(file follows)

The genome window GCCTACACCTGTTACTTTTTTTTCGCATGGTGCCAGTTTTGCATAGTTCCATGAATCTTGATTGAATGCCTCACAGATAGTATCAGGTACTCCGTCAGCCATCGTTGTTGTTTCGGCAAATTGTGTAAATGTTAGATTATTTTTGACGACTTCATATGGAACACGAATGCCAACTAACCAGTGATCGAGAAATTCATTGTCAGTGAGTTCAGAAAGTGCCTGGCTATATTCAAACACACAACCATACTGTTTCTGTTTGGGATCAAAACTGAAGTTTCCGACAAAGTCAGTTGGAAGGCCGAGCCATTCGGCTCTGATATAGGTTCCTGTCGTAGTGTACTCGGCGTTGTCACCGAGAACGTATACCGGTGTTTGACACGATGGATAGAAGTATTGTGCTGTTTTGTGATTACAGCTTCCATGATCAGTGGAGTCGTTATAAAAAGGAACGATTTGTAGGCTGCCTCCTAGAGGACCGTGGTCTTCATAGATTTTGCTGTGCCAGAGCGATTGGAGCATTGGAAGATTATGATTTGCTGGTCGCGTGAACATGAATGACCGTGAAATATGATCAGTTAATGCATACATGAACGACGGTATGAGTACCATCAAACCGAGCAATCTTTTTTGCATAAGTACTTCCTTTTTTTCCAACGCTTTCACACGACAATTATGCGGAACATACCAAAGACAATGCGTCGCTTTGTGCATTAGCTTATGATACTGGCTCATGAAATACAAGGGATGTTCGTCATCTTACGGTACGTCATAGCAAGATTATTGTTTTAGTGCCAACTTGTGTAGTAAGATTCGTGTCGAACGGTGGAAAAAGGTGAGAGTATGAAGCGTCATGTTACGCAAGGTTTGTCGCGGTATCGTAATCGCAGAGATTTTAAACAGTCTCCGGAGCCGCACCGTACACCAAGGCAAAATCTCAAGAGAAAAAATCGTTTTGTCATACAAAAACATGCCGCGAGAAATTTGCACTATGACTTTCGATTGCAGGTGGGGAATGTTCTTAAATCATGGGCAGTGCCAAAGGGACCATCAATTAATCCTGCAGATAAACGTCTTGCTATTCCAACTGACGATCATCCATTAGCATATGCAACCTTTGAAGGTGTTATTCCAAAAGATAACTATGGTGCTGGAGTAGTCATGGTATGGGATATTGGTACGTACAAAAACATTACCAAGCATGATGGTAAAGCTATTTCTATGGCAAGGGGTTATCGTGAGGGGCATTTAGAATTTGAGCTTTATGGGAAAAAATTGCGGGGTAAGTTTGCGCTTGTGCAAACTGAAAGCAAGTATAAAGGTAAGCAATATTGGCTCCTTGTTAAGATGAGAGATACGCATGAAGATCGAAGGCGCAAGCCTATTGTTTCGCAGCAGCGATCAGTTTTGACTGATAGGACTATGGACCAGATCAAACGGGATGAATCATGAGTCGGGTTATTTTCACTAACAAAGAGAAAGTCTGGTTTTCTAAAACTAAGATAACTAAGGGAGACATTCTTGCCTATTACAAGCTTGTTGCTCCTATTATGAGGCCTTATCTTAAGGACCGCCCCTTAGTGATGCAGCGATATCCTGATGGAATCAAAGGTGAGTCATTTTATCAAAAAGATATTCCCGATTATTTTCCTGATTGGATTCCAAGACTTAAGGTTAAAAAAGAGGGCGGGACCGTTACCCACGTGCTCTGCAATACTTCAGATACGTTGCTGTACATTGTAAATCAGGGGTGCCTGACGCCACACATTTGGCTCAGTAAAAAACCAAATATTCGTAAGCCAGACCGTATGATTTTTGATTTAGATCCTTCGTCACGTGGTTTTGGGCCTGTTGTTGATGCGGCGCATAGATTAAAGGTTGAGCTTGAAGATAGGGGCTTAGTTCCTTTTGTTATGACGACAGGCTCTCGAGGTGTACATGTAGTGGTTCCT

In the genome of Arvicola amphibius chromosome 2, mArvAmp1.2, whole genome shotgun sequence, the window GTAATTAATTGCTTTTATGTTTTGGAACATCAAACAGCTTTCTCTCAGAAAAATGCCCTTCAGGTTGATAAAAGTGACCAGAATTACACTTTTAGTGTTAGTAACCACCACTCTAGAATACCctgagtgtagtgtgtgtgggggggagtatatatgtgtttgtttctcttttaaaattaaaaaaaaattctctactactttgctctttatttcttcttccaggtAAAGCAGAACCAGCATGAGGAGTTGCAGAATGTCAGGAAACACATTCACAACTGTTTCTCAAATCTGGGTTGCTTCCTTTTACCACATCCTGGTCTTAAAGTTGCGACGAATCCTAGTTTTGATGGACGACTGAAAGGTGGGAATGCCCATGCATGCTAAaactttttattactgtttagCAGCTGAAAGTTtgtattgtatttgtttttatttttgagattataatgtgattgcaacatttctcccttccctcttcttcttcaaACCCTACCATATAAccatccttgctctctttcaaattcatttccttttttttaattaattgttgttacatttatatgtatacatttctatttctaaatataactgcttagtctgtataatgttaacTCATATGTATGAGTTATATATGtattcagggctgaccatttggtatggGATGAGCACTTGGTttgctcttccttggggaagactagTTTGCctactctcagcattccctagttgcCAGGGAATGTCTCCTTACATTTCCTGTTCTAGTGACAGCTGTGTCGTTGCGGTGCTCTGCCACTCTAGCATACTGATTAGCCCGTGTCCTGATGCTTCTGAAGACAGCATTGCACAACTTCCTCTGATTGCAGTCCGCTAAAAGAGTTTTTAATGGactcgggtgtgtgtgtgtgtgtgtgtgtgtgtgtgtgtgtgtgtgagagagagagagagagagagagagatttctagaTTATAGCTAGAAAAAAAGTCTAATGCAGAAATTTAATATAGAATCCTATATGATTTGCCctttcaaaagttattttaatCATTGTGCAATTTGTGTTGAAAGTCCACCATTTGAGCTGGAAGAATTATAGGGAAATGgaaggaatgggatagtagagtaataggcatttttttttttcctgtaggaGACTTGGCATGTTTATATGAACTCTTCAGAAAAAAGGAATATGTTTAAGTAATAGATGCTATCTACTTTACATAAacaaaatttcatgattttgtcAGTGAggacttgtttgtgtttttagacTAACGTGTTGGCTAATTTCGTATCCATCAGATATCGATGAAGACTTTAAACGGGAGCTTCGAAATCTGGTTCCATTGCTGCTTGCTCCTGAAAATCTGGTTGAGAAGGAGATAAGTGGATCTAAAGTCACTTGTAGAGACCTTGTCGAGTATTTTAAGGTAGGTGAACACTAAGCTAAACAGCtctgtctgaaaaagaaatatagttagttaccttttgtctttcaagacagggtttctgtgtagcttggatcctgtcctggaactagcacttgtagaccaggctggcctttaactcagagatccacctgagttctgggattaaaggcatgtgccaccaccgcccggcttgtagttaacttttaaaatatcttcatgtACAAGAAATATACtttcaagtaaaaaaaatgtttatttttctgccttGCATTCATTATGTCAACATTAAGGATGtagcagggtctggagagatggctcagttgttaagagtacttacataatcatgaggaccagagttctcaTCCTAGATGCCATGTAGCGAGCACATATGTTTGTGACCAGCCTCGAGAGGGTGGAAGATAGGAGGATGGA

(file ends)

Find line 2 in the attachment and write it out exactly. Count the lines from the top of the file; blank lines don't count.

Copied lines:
In the genome of Arvicola amphibius chromosome 2, mArvAmp1.2, whole genome shotgun sequence, the window GTAATTAATTGCTTTTATGTTTTGGAACATCAAACAGCTTTCTCTCAGAAAAATGCCCTTCAGGTTGATAAAAGTGACCAGAATTACACTTTTAGTGTTAGTAACCACCACTCTAGAATACCctgagtgtagtgtgtgtgggggggagtatatatgtgtttgtttctcttttaaaattaaaaaaaaattctctactactttgctctttatttcttcttccaggtAAAGCAGAACCAGCATGAGGAGTTGCAGAATGTCAGGAAACACATTCACAACTGTTTCTCAAATCTGGGTTGCTTCCTTTTACCACATCCTGGTCTTAAAGTTGCGACGAATCCTAGTTTTGATGGACGACTGAAAGGTGGGAATGCCCATGCATGCTAAaactttttattactgtttagCAGCTGAAAGTTtgtattgtatttgtttttatttttgagattataatgtgattgcaacatttctcccttccctcttcttcttcaaACCCTACCATATAAccatccttgctctctttcaaattcatttccttttttttaattaattgttgttacatttatatgtatacatttctatttctaaatataactgcttagtctgtataatgttaacTCATATGTATGAGTTATATATGtattcagggctgaccatttggtatggGATGAGCACTTGGTttgctcttccttggggaagactagTTTGCctactctcagcattccctagttgcCAGGGAATGTCTCCTTACATTTCCTGTTCTAGTGACAGCTGTGTCGTTGCGGTGCTCTGCCACTCTAGCATACTGATTAGCCCGTGTCCTGATGCTTCTGAAGACAGCATTGCACAACTTCCTCTGATTGCAGTCCGCTAAAAGAGTTTTTAATGGactcgggtgtgtgtgtgtgtgtgtgtgtgtgtgtgtgtgtgtgtgagagagagagagagagagagagagatttctagaTTATAGCTAGAAAAAAAGTCTAATGCAGAAATTTAATATAGAATCCTATATGATTTGCCctttcaaaagttattttaatCATTGTGCAATTTGTGTTGAAAGTCCACCATTTGAGCTGGAAGAATTATAGGGAAATGgaaggaatgggatagtagagtaataggcatttttttttttcctgtaggaGACTTGGCATGTTTATATGAACTCTTCAGAAAAAAGGAATATGTTTAAGTAATAGATGCTATCTACTTTACATAAacaaaatttcatgattttgtcAGTGAggacttgtttgtgtttttagacTAACGTGTTGGCTAATTTCGTATCCATCAGATATCGATGAAGACTTTAAACGGGAGCTTCGAAATCTGGTTCCATTGCTGCTTGCTCCTGAAAATCTGGTTGAGAAGGAGATAAGTGGATCTAAAGTCACTTGTAGAGACCTTGTCGAGTATTTTAAGGTAGGTGAACACTAAGCTAAACAGCtctgtctgaaaaagaaatatagttagttaccttttgtctttcaagacagggtttctgtgtagcttggatcctgtcctggaactagcacttgtagaccaggctggcctttaactcagagatccacctgagttctgggattaaaggcatgtgccaccaccgcccggcttgtagttaacttttaaaatatcttcatgtACAAGAAATATACtttcaagtaaaaaaaatgtttatttttctgccttGCATTCATTATGTCAACATTAAGGATGtagcagggtctggagagatggctcagttgttaagagtacttacataatcatgaggaccagagttctcaTCCTAGATGCCATGTAGCGAGCACATATGTTTGTGACCAGCCTCGAGAGGGTGGAAGATAGGAGGATGGA